England - Full Moon 234 - 09/28/15
Anthems for Doomed Youth
The tale of The Libertines goes on and on and on.... The Libertines formed in the late 90s by friends, fighters and party-lions Carl Barât (vocals/guitar) and Pete Doherty (vocals/guitar).
The band (especially the frontmen pair) rambled, scrambled and stumbled through a short and hectic career: The Libertines put out two studio albums, Up the Bracket (2002) and The
Libertines (2004), before Doherty's drug problem tripped the band over. The Libertines dissolved in late 2004, after some cartoonish stunts of trying to keep the band, or the song writing
partnership of Doherty and Barât together. Just check the wild tales of (Creation label boss, manager and musician) Alan McGee, who sweated as the manager of The Libertines throughout
their turbulent, last months back in 2004 [you should go read McGee's autobiography from last year, Creation Stories: Riots, Raves and Running a Label]. The Libertines had a short reformation
in 2010 (for the Reading and Leeds festivals). Last year the band reunited again and in July 2014, the band played Hyde Park, London. In early 2015, Doherty came dry from rehab, and the band
started to record this, their third album.
It's not that Doherty and Barât have been lazy since the first Libertines break-up, as there's (almost) been a creative competition between the pair: Doherty has led his band Babyshambles
through three albums: Down in Albion (2005), Shotter's Nation (2007), and Sequel to the Prequel (2013), while Barât's group Dirty Pretty
Things (yes, there is a strong nod towards The Pretty Things in that name...) have put out two records; Waterloo to Anywhere (2006) and Romance at Short Notice (2008). In 2009,
Doherty put out a solo album, Grace/Wastelands, while Barât made his self-titled solo debut the following year. For Barât 2015 has been
busy already, as Carl Barât and The Jackals launched their Let It Reign (via Cooking Vinyl) last February. However, here's Anthems for Doomed Youth for you. Brought to
you by Barât and Doherty, backed by John Hassall (bass) and Gary Powell (drums).
This new album presents a handful of decent, charming and catchy pop/rock songs, where The Libertines flash some of their heroes from the UK pop/rock past. The opening "Barbarians" makes
me, at times recall or think of The Jam. Throughout the twelve songs of the album (the deluxe version counts four bonus tracks) we get presented to the history of Brit pop and rock through
the last 50 years: from The Kinks (just go check out "Iceman" or "Fame And Fortune"), The Small Faces, and The Pretty Things ("Glasgow Coma Scale Blues") back in the 60s, via the rebellion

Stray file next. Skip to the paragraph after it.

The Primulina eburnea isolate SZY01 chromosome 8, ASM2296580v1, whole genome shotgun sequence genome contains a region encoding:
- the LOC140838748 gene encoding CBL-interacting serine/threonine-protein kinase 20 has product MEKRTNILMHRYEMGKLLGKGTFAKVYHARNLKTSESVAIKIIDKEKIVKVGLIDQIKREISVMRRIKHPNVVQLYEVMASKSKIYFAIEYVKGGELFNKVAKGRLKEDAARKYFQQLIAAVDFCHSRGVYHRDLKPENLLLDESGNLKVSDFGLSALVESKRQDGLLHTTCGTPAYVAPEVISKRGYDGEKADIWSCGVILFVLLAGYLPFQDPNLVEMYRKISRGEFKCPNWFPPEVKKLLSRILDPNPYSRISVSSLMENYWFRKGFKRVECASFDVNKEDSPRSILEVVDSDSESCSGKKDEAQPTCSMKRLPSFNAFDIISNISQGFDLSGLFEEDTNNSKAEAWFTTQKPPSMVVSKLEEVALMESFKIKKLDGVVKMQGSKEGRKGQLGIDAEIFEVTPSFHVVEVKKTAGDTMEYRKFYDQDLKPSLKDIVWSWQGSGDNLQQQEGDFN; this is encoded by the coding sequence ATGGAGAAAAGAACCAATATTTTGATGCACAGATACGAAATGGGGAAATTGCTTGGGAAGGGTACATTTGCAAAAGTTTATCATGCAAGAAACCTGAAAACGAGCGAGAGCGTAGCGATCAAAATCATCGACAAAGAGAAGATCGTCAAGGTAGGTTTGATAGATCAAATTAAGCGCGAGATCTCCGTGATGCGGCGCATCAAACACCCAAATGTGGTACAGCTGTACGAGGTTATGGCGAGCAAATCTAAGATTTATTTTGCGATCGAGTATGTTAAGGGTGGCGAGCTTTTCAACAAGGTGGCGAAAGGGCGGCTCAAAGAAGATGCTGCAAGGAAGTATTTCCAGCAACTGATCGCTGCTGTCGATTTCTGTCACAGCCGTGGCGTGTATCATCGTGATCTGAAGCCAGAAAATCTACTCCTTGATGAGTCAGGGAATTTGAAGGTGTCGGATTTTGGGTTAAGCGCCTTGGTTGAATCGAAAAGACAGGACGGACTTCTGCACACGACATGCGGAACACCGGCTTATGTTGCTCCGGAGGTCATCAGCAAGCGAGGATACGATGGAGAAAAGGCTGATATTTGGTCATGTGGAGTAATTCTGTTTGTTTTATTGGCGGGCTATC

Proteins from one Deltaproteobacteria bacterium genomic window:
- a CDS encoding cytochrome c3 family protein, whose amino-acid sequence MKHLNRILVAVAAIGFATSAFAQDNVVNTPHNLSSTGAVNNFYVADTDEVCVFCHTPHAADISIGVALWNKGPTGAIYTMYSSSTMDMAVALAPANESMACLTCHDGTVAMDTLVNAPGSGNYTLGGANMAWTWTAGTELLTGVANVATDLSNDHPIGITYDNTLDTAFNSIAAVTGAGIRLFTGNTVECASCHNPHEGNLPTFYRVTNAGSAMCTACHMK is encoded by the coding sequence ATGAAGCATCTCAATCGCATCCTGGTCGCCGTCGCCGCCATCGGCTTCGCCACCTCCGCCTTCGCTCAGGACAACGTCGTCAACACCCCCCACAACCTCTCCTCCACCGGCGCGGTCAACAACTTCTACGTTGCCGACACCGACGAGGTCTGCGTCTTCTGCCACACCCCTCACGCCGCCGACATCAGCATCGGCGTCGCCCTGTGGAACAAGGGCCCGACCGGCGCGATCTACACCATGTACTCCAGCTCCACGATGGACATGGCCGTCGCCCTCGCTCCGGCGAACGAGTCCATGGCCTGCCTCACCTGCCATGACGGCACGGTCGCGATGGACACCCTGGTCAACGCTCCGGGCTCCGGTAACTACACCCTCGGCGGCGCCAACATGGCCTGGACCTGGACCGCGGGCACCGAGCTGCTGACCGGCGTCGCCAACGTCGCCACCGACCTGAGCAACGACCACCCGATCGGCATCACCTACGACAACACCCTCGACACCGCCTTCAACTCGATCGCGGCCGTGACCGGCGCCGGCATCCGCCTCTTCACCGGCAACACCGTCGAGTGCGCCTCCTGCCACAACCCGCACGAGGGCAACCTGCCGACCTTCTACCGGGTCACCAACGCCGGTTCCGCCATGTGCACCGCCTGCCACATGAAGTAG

and the powerful attitude of The Clash, the Sex Pistols and The Jam from the 70s, as well as the spirit of The Smiths ("Heart Of The Matter"), and the destructive drive of Manic Street Preachers.
Yes, even Oasis ("Anthem For Doomed Youth"), Blur ("Fame And Fortune"), Pulp, Supergrass ("Fury Of Chonburi"), The Coral ("Belly Of The Beast") and several others comes to mind. All this said,
The Libertines is no copycat band. They are just good at picking/soaking inspiration. "Fame and Fortune", one of the album's better songs, is an arch-British pop song and its references makes
Libertines a true London band. Of course, there are many a references to names/ places of/in London within their lyrics, topped by the love/hate ballad "You're My Waterloo". The album's first
taster, "Gunga Din" is probably influenced by Rudyard Kipling's poem (of 1892), with Doherty/Barât being indeed straight-forward and open about his/their hard-fought past/life:
'Getting sick and tired of feeling sick and tired again
I tried to write, because I got the right
To make it look as if I'm doing something with my life
Got to find a vein, it's always the same
And a drink to ease the panic and the suffering
I woke up again
Dreamt of Gunga Din
Woke up again to my evil twin
The mirror is fucking ugly and I'm sick and tired of looking at him
Been up all night, I'll probably pick a fight
'Coz I can't help it, I'm bastard in the morning
So I try to write, I think I have the right
A little drink-y now and then to help me just to see the light
Just another day, it feels like nothing's changed
Oh fuck it, oh here I go again'
The 45 minutes goes quite quickly. The Libertines are good company (I guess it's something completely different if you're in the same room as gents Doherty and Barât...), with their
ragged pop/rock, fuelled with wit and charm. They're making rock clichés as they step forward, but they become what they do - and all this suits them perfectly. Despite a few weaker
songs, Anthems for Doomed Youth is a strong and convincing comeback. Consider me a fan. The Libertines are not doomed.
Copyright © 2015 H. Oppøyen